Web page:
Move over, web analytics. There’s a new kid on the block. It’s called product analytics and it will revolutionize how you evaluate and improve your digital products, from websites to mobile apps, and anything in between. Here’s how product analytics works, and why you should care.
Web analytics: a relic from simpler times
To understand why product analytics is reshaping the analytics horizon, we need to compare it to the old way of doing things. For a long time, web analytics – you know, tools like Google Analytics or Adobe Analytics – were all we had to get insight into how users behave on our platforms. It gave us information like page views, how much time users spent on a page or how they navigated our website.
They are called web analytics tools, because they were made to analyze websites. In a time when websites were considered nothing more than a collection of webpages, it made total sense.
New bosses, new rules
Remember when we used to say things like “I’ll go on the computer for a bit”? Or: “I’ll be in the computer room?” Today, we effortlessly traverse the digital realm through multiple devices across mobile apps, streaming platforms, digital tv… you name it. Our online behaviour is not limited to merely visiting webpages anymore. The websites we do visit have become much more complex and interactive.
Web analytics just isn’t built for that complex landscape. Take Facebook, for instance. Web analytics on Facebook will be able to tell you that a user spent an hour and a half on Facebook’s homepage. But that homepage is not the static page web analytics was designed for. There’s no way of knowing if the user is commenting, liking, watching videos or shopping.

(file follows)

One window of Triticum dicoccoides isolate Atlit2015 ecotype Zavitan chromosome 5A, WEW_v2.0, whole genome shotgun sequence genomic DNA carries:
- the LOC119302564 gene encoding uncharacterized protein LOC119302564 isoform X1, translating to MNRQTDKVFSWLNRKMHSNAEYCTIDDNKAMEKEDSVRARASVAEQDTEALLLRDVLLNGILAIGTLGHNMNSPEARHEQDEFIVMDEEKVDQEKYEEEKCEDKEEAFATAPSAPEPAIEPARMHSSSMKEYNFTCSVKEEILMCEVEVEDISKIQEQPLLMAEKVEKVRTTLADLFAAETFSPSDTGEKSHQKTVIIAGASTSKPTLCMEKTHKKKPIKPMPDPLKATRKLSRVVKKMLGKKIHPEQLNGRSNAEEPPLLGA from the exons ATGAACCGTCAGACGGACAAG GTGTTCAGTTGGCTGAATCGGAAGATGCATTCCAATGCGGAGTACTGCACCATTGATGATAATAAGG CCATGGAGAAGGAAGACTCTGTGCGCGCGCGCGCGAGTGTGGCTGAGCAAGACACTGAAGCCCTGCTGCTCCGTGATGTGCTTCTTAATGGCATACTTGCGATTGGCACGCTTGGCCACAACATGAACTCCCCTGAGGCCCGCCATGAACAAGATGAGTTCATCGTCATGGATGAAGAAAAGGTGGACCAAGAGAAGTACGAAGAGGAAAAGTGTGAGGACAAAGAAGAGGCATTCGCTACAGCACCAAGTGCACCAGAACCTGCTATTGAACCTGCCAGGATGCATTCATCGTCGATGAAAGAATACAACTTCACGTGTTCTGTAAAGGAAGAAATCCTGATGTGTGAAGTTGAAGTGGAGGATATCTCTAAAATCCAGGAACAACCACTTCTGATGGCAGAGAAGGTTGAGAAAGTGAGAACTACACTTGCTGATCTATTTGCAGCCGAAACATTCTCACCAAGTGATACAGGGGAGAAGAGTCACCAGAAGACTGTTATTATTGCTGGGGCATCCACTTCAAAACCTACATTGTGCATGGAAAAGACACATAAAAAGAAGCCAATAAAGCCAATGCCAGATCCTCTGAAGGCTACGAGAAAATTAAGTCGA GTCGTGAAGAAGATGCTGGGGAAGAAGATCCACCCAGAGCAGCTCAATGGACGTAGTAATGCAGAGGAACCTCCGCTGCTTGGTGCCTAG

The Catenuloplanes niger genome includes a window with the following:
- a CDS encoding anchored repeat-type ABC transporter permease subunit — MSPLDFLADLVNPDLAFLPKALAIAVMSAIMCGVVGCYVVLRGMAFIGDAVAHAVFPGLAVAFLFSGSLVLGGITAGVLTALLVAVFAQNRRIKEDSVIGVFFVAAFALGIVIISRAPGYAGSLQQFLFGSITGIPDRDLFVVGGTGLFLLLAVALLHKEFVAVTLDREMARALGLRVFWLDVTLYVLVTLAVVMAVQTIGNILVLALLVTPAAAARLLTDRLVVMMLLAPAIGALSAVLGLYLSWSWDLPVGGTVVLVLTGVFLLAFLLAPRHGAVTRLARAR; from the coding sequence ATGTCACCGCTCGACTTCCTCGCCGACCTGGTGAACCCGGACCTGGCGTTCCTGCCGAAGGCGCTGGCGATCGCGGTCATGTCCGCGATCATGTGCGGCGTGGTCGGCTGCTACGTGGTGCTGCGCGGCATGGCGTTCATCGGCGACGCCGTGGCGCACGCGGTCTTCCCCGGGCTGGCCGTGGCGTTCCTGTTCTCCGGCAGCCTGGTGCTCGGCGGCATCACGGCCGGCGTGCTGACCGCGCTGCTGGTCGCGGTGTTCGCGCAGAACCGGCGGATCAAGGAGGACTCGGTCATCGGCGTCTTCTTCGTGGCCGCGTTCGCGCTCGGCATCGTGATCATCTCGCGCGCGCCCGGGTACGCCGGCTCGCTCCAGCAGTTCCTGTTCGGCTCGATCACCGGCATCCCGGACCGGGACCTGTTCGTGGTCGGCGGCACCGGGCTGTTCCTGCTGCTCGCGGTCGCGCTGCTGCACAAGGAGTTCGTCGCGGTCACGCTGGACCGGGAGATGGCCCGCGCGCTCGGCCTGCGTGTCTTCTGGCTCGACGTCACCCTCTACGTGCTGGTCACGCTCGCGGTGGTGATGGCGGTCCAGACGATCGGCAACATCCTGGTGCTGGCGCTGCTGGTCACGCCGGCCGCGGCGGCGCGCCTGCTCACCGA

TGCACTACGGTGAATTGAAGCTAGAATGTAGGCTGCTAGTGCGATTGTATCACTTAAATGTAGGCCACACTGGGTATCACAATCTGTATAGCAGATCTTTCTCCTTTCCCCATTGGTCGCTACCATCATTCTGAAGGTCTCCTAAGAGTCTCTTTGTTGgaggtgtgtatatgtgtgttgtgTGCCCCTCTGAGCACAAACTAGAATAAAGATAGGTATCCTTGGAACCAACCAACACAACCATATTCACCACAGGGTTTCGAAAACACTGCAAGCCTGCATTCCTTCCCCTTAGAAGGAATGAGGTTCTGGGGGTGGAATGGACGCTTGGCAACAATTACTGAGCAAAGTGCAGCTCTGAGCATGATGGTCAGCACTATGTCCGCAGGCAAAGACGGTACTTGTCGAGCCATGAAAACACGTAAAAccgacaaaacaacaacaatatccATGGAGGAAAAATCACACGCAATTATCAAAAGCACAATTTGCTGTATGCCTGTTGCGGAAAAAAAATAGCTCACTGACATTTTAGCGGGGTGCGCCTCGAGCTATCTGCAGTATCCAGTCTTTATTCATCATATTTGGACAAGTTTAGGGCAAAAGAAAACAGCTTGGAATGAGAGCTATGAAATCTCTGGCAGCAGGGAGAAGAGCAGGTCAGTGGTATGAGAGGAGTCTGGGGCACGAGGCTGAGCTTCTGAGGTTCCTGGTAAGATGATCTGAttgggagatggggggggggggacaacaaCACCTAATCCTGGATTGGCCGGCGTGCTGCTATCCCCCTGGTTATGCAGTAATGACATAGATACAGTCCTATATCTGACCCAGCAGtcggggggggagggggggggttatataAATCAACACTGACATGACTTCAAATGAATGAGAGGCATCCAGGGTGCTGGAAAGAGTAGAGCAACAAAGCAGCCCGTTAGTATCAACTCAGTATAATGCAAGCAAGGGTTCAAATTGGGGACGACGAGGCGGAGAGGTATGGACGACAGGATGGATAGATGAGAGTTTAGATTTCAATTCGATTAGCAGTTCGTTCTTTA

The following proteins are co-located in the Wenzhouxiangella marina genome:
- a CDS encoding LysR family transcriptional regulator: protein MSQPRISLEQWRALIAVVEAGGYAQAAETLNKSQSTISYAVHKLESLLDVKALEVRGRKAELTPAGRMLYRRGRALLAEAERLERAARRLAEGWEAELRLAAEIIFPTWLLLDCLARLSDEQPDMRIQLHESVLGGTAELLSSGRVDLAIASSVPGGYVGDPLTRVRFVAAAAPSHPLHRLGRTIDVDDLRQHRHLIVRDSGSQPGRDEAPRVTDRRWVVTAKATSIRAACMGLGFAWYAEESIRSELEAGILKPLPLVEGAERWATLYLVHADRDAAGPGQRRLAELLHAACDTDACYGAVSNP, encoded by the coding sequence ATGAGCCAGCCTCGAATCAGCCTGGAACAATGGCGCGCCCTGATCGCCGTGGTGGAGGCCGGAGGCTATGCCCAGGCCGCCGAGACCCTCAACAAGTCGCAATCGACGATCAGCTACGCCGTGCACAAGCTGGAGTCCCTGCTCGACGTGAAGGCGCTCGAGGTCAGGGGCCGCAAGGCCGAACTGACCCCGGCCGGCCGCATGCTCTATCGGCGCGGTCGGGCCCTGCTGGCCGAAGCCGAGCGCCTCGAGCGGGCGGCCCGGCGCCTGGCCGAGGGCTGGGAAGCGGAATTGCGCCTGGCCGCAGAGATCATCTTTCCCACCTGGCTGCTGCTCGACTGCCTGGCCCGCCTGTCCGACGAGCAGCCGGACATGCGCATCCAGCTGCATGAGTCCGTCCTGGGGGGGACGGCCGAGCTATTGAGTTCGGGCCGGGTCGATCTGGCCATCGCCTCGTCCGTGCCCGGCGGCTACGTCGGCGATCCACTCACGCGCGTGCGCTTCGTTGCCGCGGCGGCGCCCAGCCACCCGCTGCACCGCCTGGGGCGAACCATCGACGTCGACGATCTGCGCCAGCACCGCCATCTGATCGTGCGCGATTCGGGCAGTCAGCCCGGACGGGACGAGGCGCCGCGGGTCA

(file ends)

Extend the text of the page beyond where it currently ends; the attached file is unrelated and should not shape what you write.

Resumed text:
Towards a holistic measurement
Whereas web analytics gives you insight in who is visiting your website, and how they are using it, product analytics measures behaviour holistically: what exactly is a user doing on my application or digital product, and more importantly: why?
If you want real insights with web analytics, you need to make your own hypothesis and test it endlessly to see if your theory holds up. Product analytics functions with a whole different Modus Operandus. You can ask it a complex question like: ‘why are these 10% of users staying on my app longer than anybody else?’ And without needing to form a hypothesis yourself, product analytics tools will give you the exact answer, based on a whole lot of metrics and data.
Product Analytics tracks the entire user experience. Whatever your business goal is, Product Analytics tells you what you need to change or improve to achieve that goal.
Acquisition versus retention
There is another essential difference between web and product analytics, which is embedded in the philosophy of what the tool is trying to achieve.
Since web analytics is mostly aimed at marketeers, the focus is on ‘acquisition’: attracting new users. In the web analytics era, we would simply throw more budget at advertising, retargeting and so on. But there’s a limit to how much you can push your product, especially in a saturated market.
Product analytics, on the other hand, puts the emphasis on ‘retention’: keeping your users on board by optimizing your digital product. Product analytics tells you exactly where and how you need to improve your digital product, so that the overall customer experience improves. Not only will it enable you to keep users on your platform, it will also help you attract new clients in the long run. Instead of aggressively pulling new users in through acquisition, you rely on the user experience of your product to attract users organically.
So how does product analytics compare to web analytics? Here’s an overview of the key features of both tools.
- Measure behaviour on a static website
- Gives you the what and the who
- Insights for marketeers
- Make your own hypothesis and test it
- Tools include Google Analytics, Adobe Analytics and Matomo.
- Measure behaviour on any digital product: websites, apps, digital platforms...
- Gives you the why
- Insights for your whole digital team, including product owners, UX designers, engineers…
- Get straight answers to complex questions
- Tools include Amplitude, Mixed Panel, Woopra and Heap.